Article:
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Thailand runs R290 safety test for AC units

The Thailand Refrigeration and Air Conditioning Nationally Appropriate Mitigation Action (RAC NAMA) has conducted Thailand’s first live safety testing of R290 (propane) for AC units.

The results, which support the safety of the flammable refrigerant, have been submitted to the Thai government to assist in its review of the country’s building code, says the organisation.

The RAC NAMA Project supports Thailand in overcoming hurdles in its move towards increasing the share of natural refrigerant used in the refrigeration and air-conditioning (RAC) technologies.

In particular, the Project helps to ensure the safe application of R290 in AC and refrigeration – giving advice on policies and standards, and training service technicians on the R290-based technology.

Despite having no ozone depleting potential and very low global warming potential, the refrigerant’s high flammability raised operational safety concerns following AC-related fatalities and injuries in the country, which led to tighter controls.

The Safety Demonstration with Source of Ignition and Leak Simulation Test (SOILST) proved that application of R290 is safe if applicable safety standards (for ACs: IEC 60335-2-40) are met, and if installation and servicing are conducted by trained technicians.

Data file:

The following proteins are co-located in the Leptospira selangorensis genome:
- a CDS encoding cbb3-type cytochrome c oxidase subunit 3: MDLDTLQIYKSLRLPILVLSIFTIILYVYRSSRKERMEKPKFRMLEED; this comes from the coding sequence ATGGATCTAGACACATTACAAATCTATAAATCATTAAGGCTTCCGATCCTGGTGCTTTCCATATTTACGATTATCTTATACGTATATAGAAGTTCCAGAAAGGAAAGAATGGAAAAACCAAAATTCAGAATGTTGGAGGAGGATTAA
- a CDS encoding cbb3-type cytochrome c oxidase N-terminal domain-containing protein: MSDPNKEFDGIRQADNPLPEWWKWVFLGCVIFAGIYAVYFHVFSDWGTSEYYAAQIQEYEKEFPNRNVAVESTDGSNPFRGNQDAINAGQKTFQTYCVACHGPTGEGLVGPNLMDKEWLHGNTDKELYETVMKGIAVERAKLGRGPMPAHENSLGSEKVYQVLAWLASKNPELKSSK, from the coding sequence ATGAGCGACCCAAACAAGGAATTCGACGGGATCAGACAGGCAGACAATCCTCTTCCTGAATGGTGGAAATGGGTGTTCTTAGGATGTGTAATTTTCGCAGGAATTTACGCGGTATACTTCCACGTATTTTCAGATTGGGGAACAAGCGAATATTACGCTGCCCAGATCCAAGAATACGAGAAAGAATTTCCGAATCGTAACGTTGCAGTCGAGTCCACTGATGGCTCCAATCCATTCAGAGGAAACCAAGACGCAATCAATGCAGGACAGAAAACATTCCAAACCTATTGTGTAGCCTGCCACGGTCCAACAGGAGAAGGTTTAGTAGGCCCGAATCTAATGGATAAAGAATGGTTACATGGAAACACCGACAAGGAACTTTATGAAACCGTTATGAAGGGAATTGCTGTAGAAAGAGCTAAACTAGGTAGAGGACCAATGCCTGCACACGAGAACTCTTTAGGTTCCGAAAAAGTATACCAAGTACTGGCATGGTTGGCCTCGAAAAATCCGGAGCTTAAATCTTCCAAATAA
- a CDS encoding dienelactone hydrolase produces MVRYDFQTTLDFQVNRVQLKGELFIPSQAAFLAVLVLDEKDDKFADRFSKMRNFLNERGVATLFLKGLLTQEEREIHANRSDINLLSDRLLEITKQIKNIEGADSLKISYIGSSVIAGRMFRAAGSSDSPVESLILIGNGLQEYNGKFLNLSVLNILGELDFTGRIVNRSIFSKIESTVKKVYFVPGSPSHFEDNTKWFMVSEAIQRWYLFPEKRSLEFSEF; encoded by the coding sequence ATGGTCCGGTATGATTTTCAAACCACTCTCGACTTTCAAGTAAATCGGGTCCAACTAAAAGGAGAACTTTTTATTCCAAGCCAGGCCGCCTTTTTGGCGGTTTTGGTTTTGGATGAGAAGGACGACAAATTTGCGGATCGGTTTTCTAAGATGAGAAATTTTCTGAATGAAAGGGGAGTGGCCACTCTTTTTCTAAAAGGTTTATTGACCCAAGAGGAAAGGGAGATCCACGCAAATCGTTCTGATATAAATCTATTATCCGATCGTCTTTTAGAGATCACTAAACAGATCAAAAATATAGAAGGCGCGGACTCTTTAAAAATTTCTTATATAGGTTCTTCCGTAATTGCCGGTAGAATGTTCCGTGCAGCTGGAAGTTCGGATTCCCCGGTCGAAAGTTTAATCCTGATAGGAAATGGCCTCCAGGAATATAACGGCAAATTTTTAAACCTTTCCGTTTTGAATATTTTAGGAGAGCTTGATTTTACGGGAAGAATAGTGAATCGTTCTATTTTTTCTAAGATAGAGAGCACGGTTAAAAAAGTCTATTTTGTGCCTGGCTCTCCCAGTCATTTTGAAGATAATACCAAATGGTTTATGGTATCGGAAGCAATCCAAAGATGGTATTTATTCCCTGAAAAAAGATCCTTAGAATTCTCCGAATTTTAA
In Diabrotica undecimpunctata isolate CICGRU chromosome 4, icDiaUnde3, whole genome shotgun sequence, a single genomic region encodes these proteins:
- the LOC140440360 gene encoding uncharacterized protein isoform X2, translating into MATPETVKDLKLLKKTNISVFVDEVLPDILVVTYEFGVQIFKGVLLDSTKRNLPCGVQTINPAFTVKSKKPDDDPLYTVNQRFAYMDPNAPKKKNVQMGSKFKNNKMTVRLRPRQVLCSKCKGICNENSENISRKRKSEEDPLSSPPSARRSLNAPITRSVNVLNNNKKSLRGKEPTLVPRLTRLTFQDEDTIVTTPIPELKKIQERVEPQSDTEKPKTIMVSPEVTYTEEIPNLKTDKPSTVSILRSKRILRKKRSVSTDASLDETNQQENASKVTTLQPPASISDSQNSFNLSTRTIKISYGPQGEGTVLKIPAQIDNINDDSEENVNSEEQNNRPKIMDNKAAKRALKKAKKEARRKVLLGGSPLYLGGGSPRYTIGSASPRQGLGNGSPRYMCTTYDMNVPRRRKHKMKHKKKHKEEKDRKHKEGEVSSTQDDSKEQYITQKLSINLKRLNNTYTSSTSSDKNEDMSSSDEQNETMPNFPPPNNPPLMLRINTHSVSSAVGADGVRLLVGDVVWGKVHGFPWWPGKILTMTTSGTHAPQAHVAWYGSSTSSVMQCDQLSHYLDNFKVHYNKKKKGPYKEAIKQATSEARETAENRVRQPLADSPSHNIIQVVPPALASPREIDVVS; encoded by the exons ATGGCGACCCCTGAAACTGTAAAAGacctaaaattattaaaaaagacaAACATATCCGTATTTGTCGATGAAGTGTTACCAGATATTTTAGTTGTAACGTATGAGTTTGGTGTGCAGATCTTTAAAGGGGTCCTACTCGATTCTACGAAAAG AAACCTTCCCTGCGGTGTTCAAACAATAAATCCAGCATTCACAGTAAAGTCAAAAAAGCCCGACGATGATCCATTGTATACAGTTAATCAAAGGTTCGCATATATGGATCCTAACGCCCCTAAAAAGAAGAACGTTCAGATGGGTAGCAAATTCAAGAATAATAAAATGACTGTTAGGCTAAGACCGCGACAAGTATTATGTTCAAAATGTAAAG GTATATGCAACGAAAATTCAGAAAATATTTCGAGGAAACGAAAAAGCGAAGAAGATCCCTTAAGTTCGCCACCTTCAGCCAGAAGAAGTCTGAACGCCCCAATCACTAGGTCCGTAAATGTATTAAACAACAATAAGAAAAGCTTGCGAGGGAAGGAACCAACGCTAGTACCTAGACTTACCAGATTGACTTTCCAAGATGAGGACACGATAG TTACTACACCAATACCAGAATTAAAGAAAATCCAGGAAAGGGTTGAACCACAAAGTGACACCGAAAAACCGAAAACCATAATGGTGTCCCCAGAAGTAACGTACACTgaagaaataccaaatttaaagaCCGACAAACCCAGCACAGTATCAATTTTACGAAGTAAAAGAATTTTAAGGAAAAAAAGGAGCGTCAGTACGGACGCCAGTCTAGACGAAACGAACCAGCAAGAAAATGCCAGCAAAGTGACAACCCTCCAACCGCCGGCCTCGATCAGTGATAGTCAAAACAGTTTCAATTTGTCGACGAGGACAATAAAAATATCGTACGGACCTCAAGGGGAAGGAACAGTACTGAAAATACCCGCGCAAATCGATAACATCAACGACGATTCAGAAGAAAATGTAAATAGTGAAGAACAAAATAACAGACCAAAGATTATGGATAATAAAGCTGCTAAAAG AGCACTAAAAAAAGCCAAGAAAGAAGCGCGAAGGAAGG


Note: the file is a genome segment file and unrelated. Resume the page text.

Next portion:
“The results of the safety test are useful for Thai producers because they now know what they need to focus on during the design and production of the R290 units,” says Sorntouch Khumdumrongkiat, test supervisor and professor of refrigeration and air conditioning engineering technology at the College of Industrial Technology, King Mongkut’s University of Technology North Bangkok.

“For the consumers, the test should ease their concerns over safety because it proved that there is an absolutely low flammability risk as long as the products conform to the standards.”

Leak simulation tests with different stakeholder groups – testing laboratory, AC and refrigeration producers, and policymakers – were conducted to provide realistic leak scenarios. It determined the range of leak mass flow concentration from R290 units that could be used without any significant fire hazard.

“Most new household and commercial refrigerators nowadays use R600a, which is also a propane just like R290. Even though R290 has higher flammability and the charge size for ACs is higher than refrigerators, it is still safe for application. The crucial part is during the design and production stage, because that is when we try to reduce the risks to an absolute minimal so that the chance of ignition is nearly zero,” says Professor Sorntouch.

“We should also not forget about the technicians who play an important role in installing and maintaining the units. With R290 ACs, there are new parts and processes, so the technicians need to be trained on the new knowledge, techniques and safety protocols. With all this, consumers do not need to worry at all.”

The RAC NAMA is a project commissioned in 2016 by the German Federal Ministry of the Environment, Nature Conservation and Nuclear Safety (BMU) and United Kingdom’s Department for Business, Energy and Industrial Strategy (BEIS).

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